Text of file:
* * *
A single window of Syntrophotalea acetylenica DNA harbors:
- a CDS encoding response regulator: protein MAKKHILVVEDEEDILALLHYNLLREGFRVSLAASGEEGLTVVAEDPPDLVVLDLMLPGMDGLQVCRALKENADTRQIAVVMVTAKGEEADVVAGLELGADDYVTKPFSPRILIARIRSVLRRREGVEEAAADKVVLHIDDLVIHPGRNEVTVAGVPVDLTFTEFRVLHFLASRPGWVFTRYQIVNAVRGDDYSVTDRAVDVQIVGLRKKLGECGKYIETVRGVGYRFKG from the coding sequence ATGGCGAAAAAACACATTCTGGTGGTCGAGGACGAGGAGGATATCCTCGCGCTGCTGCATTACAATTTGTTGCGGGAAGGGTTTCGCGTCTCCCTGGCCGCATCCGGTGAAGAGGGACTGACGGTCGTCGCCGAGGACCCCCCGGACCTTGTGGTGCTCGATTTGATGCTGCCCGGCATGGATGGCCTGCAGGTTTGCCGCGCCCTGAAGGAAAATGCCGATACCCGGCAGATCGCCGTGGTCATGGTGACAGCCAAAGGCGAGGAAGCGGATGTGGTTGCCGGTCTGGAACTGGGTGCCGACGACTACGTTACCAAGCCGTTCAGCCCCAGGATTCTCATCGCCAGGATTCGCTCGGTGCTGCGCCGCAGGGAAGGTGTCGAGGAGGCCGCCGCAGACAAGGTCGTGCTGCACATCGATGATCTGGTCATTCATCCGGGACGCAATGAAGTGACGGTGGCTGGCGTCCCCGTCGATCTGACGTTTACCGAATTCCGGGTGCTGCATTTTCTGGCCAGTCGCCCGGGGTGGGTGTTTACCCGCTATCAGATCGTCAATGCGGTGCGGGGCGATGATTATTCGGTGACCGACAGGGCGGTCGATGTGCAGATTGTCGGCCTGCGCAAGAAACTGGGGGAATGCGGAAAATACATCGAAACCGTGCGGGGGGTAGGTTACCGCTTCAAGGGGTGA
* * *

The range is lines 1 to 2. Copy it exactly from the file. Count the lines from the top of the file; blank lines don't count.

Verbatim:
A single window of Syntrophotalea acetylenica DNA harbors:
- a CDS encoding response regulator: protein MAKKHILVVEDEEDILALLHYNLLREGFRVSLAASGEEGLTVVAEDPPDLVVLDLMLPGMDGLQVCRALKENADTRQIAVVMVTAKGEEADVVAGLELGADDYVTKPFSPRILIARIRSVLRRREGVEEAAADKVVLHIDDLVIHPGRNEVTVAGVPVDLTFTEFRVLHFLASRPGWVFTRYQIVNAVRGDDYSVTDRAVDVQIVGLRKKLGECGKYIETVRGVGYRFKG from the coding sequence ATGGCGAAAAAACACATTCTGGTGGTCGAGGACGAGGAGGATATCCTCGCGCTGCTGCATTACAATTTGTTGCGGGAAGGGTTTCGCGTCTCCCTGGCCGCATCCGGTGAAGAGGGACTGACGGTCGTCGCCGAGGACCCCCCGGACCTTGTGGTGCTCGATTTGATGCTGCCCGGCATGGATGGCCTGCAGGTTTGCCGCGCCCTGAAGGAAAATGCCGATACCCGGCAGATCGCCGTGGTCATGGTGACAGCCAAAGGCGAGGAAGCGGATGTGGTTGCCGGTCTGGAACTGGGTGCCGACGACTACGTTACCAAGCCGTTCAGCCCCAGGATTCTCATCGCCAGGATTCGCTCGGTGCTGCGCCGCAGGGAAGGTGTCGAGGAGGCCGCCGCAGACAAGGTCGTGCTGCACATCGATGATCTGGTCATTCATCCGGGACGCAATGAAGTGACGGTGGCTGGCGTCCCCGTCGATCTGACGTTTACCGAATTCCGGGTGCTGCATTTTCTGGCCAGTCGCCCGGGGTGGGTGTTTACCCGCTATCAGATCGTCAATGCGGTGCGGGGCGATGATTATTCGGTGACCGACAGGGCGGTCGATGTGCAGATTGTCGGCCTGCGCAAGAAACTGGGGGAATGCGGAAAATACATCGAAACCGTGCGGGGGGTAGGTTACCGCTTCAAGGGGTGA